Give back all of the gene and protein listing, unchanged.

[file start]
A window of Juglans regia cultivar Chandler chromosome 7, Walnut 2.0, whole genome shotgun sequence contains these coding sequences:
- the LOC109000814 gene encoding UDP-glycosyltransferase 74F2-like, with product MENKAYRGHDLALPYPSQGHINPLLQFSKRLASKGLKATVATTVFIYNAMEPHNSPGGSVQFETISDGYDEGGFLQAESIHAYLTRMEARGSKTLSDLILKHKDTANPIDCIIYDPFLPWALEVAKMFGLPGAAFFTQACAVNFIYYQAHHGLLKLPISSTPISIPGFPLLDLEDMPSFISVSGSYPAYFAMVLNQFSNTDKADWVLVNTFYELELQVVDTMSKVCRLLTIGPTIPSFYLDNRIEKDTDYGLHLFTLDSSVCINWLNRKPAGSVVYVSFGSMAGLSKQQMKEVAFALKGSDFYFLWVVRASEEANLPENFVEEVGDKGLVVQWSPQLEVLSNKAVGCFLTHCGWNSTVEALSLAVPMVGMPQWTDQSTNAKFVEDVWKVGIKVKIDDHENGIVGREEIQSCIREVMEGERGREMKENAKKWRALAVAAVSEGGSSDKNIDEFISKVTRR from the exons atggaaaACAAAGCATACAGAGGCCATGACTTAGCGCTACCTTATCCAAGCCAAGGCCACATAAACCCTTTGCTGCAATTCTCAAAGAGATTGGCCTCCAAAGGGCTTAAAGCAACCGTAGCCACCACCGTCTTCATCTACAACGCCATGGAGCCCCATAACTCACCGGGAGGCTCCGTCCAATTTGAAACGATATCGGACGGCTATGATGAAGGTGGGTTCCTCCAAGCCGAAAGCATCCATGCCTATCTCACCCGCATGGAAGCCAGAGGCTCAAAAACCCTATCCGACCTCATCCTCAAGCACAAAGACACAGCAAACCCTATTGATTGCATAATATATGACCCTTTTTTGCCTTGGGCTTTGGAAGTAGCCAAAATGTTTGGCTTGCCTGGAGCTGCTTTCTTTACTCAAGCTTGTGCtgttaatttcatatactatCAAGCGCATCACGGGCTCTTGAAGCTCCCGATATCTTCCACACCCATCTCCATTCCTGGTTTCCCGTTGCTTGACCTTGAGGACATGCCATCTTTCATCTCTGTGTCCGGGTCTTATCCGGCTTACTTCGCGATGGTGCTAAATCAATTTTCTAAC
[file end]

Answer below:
A window of Juglans regia cultivar Chandler chromosome 7, Walnut 2.0, whole genome shotgun sequence contains these coding sequences:
- the LOC109000814 gene encoding UDP-glycosyltransferase 74F2-like, with product MENKAYRGHDLALPYPSQGHINPLLQFSKRLASKGLKATVATTVFIYNAMEPHNSPGGSVQFETISDGYDEGGFLQAESIHAYLTRMEARGSKTLSDLILKHKDTANPIDCIIYDPFLPWALEVAKMFGLPGAAFFTQACAVNFIYYQAHHGLLKLPISSTPISIPGFPLLDLEDMPSFISVSGSYPAYFAMVLNQFSNTDKADWVLVNTFYELELQVVDTMSKVCRLLTIGPTIPSFYLDNRIEKDTDYGLHLFTLDSSVCINWLNRKPAGSVVYVSFGSMAGLSKQQMKEVAFALKGSDFYFLWVVRASEEANLPENFVEEVGDKGLVVQWSPQLEVLSNKAVGCFLTHCGWNSTVEALSLAVPMVGMPQWTDQSTNAKFVEDVWKVGIKVKIDDHENGIVGREEIQSCIREVMEGERGREMKENAKKWRALAVAAVSEGGSSDKNIDEFISKVTRR from the exons atggaaaACAAAGCATACAGAGGCCATGACTTAGCGCTACCTTATCCAAGCCAAGGCCACATAAACCCTTTGCTGCAATTCTCAAAGAGATTGGCCTCCAAAGGGCTTAAAGCAACCGTAGCCACCACCGTCTTCATCTACAACGCCATGGAGCCCCATAACTCACCGGGAGGCTCCGTCCAATTTGAAACGATATCGGACGGCTATGATGAAGGTGGGTTCCTCCAAGCCGAAAGCATCCATGCCTATCTCACCCGCATGGAAGCCAGAGGCTCAAAAACCCTATCCGACCTCATCCTCAAGCACAAAGACACAGCAAACCCTATTGATTGCATAATATATGACCCTTTTTTGCCTTGGGCTTTGGAAGTAGCCAAAATGTTTGGCTTGCCTGGAGCTGCTTTCTTTACTCAAGCTTGTGCtgttaatttcatatactatCAAGCGCATCACGGGCTCTTGAAGCTCCCGATATCTTCCACACCCATCTCCATTCCTGGTTTCCCGTTGCTTGACCTTGAGGACATGCCATCTTTCATCTCTGTGTCCGGGTCTTATCCGGCTTACTTCGCGATGGTGCTAAATCAATTTTCTAAC